High histamine Foods

(An article written in November 2011 and updated in February 2024)

The deficiency in the enzymatic activity of Diamine Oxidase (DAO) can cause different symptoms in our body which manifest through various signs.

To begin with, when a DAO deficiency is diagnosed, either with a blood test or with the genetic test that evaluates the AOC1 gene, the nutritionist can now prescribe a low-histamine and other amines (cadaverine, putrescine and tyramine) diet.

This dietary guideline is basic to avoid the appearance of symptoms (one of the main ones, migraine), because the DAO enzyme is needed to degrade histamine, and if we do not have enough, histamine accumulates and can produce all the mentioned symptoms.

Based on this diet, the nutritionist will decide at the same time if it is also necessary to provide a DAO enzyme dietary supplement to help absorb the little histamine that we ingest with food.

There are discrepancies about the criteria to follow considering or not considering a high histamine foods. Some authors propose eliminating from the diet those foods that present concentrations higher than 20 mg/kg, while others are much more demanding and consider low-histamine food levels those that contain lower amounts than 1 mg/kg. What is clear is that the symptomatological dose is much lower in patients with DAO deficiency than in sporadic histamine poisoning: 15-20mg and 150mg, respectively. This fact demonstrates a clear importance in prescribing a low histamine diet in patients with DAO deficiency.

Below is a table with the histamine content in foods:


Food Content (mg/kg) Food Content (mg/kg)
39,42 (30,66) (SD)
Mushrooms ND
Avocado ND (but Tyramine levels were found) Cured meats (ham) nd – 10
Alcoholic beverages (red, white, sparkling wine, bottled beer)
3,63 (5,86)
1,23 (2,47)
Fresh meat (beef, pork) ND
Chard nd – 2 Cured meats (bacon ,  chorizo, sausage, salami, fuet, sobrasada) nd – 350
Cooked meat (York ham) nd – 5 Pasteurized milk nd – 162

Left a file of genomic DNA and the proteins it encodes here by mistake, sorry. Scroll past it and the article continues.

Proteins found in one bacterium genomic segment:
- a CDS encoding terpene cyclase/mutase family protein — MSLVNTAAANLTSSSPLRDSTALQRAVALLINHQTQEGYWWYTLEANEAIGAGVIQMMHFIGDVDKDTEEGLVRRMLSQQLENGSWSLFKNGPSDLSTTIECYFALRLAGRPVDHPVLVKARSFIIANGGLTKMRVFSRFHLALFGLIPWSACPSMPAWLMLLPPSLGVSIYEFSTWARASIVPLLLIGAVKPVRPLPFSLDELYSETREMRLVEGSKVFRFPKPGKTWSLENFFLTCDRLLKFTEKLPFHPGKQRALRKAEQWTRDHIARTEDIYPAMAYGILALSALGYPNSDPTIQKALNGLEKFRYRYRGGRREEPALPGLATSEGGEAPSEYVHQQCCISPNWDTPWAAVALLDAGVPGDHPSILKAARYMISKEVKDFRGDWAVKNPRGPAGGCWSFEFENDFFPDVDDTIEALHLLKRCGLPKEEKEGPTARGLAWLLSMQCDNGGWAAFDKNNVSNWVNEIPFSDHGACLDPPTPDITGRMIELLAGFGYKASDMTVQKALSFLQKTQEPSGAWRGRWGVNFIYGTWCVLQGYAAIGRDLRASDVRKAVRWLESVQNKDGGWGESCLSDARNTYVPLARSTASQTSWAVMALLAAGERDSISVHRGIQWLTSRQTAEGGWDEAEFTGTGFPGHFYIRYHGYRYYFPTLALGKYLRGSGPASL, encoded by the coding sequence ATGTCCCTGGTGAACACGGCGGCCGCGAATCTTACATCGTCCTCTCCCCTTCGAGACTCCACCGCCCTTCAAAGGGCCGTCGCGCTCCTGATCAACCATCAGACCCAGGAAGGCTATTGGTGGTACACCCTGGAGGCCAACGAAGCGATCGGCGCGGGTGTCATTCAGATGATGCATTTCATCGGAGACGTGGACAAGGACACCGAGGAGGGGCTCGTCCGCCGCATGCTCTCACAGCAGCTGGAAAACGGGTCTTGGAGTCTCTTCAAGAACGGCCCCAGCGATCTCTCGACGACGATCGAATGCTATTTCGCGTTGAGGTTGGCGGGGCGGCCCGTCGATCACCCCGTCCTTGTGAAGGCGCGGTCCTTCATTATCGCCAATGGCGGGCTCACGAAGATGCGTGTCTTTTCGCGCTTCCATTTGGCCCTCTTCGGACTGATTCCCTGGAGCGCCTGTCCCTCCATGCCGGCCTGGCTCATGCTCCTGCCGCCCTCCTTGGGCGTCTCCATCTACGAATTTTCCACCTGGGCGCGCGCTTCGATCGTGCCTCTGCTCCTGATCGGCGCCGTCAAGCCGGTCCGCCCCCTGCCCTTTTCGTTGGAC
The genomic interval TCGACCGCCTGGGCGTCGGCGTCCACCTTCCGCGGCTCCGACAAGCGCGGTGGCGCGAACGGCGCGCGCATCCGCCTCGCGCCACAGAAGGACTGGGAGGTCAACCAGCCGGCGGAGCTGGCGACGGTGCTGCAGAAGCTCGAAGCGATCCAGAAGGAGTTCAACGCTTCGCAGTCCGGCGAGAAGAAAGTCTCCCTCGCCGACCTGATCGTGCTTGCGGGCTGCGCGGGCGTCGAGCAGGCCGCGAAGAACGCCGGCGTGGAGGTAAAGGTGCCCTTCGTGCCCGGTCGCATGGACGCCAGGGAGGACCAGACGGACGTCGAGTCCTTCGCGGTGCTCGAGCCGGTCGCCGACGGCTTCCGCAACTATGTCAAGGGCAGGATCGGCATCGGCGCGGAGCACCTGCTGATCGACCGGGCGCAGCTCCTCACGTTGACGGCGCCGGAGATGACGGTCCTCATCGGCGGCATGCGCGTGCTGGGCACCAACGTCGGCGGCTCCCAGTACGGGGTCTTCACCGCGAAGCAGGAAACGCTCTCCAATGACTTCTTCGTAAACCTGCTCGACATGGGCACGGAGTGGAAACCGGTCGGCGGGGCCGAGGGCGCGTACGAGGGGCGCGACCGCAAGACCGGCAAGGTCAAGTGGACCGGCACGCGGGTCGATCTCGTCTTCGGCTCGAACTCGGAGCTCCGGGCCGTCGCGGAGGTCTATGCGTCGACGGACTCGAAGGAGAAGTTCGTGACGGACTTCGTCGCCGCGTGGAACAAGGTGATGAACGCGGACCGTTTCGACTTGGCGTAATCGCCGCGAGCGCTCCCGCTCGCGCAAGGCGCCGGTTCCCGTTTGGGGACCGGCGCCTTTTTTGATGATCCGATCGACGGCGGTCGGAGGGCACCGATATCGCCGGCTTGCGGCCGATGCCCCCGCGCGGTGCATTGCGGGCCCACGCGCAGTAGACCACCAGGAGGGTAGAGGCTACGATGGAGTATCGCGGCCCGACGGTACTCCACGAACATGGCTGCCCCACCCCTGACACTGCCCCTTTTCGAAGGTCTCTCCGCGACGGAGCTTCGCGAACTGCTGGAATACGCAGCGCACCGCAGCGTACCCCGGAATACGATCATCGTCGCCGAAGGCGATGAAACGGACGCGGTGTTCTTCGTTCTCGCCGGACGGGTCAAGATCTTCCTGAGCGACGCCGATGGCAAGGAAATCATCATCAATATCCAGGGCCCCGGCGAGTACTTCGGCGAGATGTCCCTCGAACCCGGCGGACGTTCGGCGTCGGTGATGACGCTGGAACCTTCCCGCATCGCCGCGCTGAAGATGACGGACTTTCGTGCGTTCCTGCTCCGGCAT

Champagne 67 Olives ND
Fermented white cabbage (Sauerkraut) 43,74 (51,45) Oily fish (semi-canned anchovies or herring) ND-657,05
31,77 (17,02) (SD)
Fresh white fish 1,14 (6,46)
Wheat and rice flour ND Oily fish (fresh: tuna, sardine, mackerel or anchovy) 3,27 (15,71)
Semi-cured cheese 33,1 (77,1) Frozen fish nd – 894
Fermented soy products 73,95 (184,51) White fish (frozen: cod and hake) nd – 2
Emmental cheese 10 – 500 Tofu ND
Fresh cheese nd – 5 Citrus fruit ND (but putrescine levels were found)
Grated cheese nd – 556,4 Tomato (fresh, sauce) 0,5 – 8
Packaged grated cheese nd – 1071 Pumpkin ND (but putrescine levels were found)
Roquefort cheese 2000 Egg ND (but egg-white is considered histamine-release food)
Yogurt ND Cider vinegar 20
Legumes (lentils, chickpeas, beans and soy) nd – 10 Balsamic vinegar nd – 4000
Raw milk nd – 389,9 Chocolate ND (but putrescine and tyramine levels were found)

A study published by Dr. Sonia Sánchez et al. reviewed the existing data on the contents of histamine and other biogenic amines in non-fermented plant-based foods, as well as their origin and evolution during storage or cooking. The authors of this research concluded that the exclusion of many plant foods from low-histamine diets is more likely due to high levels of putrescine or spermidine, rather than histamine. On the other hand, they emphasized the importance of the maximum freshness in foods, since histamine and other amines can continue to form during refrigerated storage. Likewise, they detailed that boiling vegetables is another interesting factor in these patients, since it can reduce the histamine and other amines content in food. Continuing along this line, this last finding was also described in the study carried out by Chung et al.; They observed that frying and grilling foods increased the histamine level, while boiling had little influence or even decreased it.

Another study elaborated in 2021, also carried out by Dr. Sonia Sánchez et al., it was determined that the presence of putrescine can interfere with the degradation of histamine by competition with the DAO enzyme at the intestinal level. This mechanism could explain why certain foods, for example citrus fruits and bananas, are also often kept out of stricter low-histamine diets.

For all these reasons, it is worth highlighting that low-histamine diets continue to require the attention of researchers, both to clarify the specific interaction with other amines in histamine metabolism and to elucidate the potential mechanisms of foods considered to release endogenous histamine.

If you want us to advise you in a personalized way, either in our Barcelona nutrition centre or by video conference from anywhere in the world, contact us and we will help you



Chung BY, Park SY, Byun YS, Son JH, Choi YW, Cho YS, Kim HO, Park CW. Effect of Different Cooking Methods on Histamine Levels in Selected Foods. Ann Dermatol. 2017 Dec;29(6):706-714. doi: 10.5021/ad.2017.29.6.706. Epub 2017 Oct 30. PMID: 29200758; PMCID: PMC5705351.

Sánchez-Pérez S, Comas-Basté O, Rabell-González J, Veciana-Nogués MT, Latorre-Moratalla ML, Vidal-Carou MC. Biogenic Amines in Plant-Origin Foods: Are They Frequently Underestimated in Low-Histamine Diets? Foods. 2018 Dec 14;7(12):205. doi: 10.3390/foods7120205. PMID: 30558197; PMCID: PMC6306728.

Sánchez-Pérez S, Comas-Basté O, Veciana-Nogués MT, Latorre-Moratalla ML, Vidal-Carou MC. Low-Histamine Diets: Is the Exclusion of Foods Justified by Their Histamine Content? Nutrients. 2021 Apr 21;13(5):1395. doi: 10.3390/nu13051395. PMID: 33919293; PMCID: PMC8143338.

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